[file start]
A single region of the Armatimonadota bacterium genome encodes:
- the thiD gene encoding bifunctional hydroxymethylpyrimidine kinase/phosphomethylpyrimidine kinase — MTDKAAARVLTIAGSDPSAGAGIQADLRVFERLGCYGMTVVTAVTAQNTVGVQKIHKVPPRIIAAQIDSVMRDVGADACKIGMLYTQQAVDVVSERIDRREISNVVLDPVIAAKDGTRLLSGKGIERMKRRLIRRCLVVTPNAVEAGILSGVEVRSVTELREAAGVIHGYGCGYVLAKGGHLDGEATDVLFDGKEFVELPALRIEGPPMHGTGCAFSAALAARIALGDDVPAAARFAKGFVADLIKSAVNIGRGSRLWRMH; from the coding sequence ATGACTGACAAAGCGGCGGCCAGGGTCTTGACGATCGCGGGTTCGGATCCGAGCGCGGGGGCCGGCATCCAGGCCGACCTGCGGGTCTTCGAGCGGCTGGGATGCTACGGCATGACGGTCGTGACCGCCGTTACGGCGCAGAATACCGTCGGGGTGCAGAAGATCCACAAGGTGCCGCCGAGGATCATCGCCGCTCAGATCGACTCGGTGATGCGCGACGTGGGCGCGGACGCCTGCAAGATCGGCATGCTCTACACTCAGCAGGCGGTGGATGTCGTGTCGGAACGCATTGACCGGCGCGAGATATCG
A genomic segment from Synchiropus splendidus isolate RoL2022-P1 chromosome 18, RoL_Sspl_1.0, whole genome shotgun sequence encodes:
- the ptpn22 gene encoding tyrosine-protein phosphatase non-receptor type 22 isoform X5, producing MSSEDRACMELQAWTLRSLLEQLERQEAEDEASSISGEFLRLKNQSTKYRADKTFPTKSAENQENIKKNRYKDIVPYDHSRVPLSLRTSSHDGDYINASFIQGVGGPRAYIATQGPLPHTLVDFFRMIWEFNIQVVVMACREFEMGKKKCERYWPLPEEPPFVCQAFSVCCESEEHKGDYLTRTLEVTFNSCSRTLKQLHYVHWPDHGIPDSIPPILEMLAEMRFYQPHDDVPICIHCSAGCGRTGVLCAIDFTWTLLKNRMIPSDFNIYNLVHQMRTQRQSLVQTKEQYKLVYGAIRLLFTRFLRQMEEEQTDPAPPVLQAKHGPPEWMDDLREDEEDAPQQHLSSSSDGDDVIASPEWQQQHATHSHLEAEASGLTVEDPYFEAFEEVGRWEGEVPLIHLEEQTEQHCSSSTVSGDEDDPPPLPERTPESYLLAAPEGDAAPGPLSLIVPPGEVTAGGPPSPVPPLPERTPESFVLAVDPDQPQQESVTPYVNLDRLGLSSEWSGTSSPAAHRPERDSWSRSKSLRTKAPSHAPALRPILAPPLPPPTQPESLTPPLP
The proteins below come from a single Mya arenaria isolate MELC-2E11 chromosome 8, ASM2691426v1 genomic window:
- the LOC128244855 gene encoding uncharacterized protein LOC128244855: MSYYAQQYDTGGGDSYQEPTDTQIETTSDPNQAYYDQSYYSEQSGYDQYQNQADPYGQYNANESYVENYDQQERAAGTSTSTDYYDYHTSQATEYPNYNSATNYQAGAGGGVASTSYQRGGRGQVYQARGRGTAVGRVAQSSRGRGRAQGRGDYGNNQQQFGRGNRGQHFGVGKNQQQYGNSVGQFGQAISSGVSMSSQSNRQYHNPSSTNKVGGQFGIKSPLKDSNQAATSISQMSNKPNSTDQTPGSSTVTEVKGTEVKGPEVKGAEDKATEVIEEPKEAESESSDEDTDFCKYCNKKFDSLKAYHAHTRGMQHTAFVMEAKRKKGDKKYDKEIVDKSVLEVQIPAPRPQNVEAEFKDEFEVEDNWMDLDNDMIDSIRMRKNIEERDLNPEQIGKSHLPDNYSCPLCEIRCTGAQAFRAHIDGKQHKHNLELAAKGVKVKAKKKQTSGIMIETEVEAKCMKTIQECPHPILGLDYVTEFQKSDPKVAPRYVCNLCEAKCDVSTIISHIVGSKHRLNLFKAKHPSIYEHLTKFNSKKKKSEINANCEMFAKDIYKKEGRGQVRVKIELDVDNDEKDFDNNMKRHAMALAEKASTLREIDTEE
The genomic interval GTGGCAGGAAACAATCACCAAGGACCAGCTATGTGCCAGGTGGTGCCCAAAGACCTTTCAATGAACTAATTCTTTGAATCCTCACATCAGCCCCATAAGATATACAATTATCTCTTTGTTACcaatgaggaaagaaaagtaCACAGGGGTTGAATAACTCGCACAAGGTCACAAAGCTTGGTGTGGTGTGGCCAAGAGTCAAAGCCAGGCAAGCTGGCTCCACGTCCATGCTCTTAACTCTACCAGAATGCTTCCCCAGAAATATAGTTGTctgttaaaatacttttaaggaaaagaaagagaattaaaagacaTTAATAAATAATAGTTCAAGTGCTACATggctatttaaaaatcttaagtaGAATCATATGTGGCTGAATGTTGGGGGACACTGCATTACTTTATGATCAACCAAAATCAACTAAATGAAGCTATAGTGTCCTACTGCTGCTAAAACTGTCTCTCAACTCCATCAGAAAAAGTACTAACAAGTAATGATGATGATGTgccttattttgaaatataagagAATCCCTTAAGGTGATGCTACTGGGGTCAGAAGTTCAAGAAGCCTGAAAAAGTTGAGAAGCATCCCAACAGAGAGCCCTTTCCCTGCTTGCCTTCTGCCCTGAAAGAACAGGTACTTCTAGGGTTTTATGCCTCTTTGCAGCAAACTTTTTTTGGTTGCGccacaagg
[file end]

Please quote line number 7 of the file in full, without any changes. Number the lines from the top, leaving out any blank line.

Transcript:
The genomic interval GTGGCAGGAAACAATCACCAAGGACCAGCTATGTGCCAGGTGGTGCCCAAAGACCTTTCAATGAACTAATTCTTTGAATCCTCACATCAGCCCCATAAGATATACAATTATCTCTTTGTTACcaatgaggaaagaaaagtaCACAGGGGTTGAATAACTCGCACAAGGTCACAAAGCTTGGTGTGGTGTGGCCAAGAGTCAAAGCCAGGCAAGCTGGCTCCACGTCCATGCTCTTAACTCTACCAGAATGCTTCCCCAGAAATATAGTTGTctgttaaaatacttttaaggaaaagaaagagaattaaaagacaTTAATAAATAATAGTTCAAGTGCTACATggctatttaaaaatcttaagtaGAATCATATGTGGCTGAATGTTGGGGGACACTGCATTACTTTATGATCAACCAAAATCAACTAAATGAAGCTATAGTGTCCTACTGCTGCTAAAACTGTCTCTCAACTCCATCAGAAAAAGTACTAACAAGTAATGATGATGATGTgccttattttgaaatataagagAATCCCTTAAGGTGATGCTACTGGGGTCAGAAGTTCAAGAAGCCTGAAAAAGTTGAGAAGCATCCCAACAGAGAGCCCTTTCCCTGCTTGCCTTCTGCCCTGAAAGAACAGGTACTTCTAGGGTTTTATGCCTCTTTGCAGCAAACTTTTTTTGGTTGCGccacaagg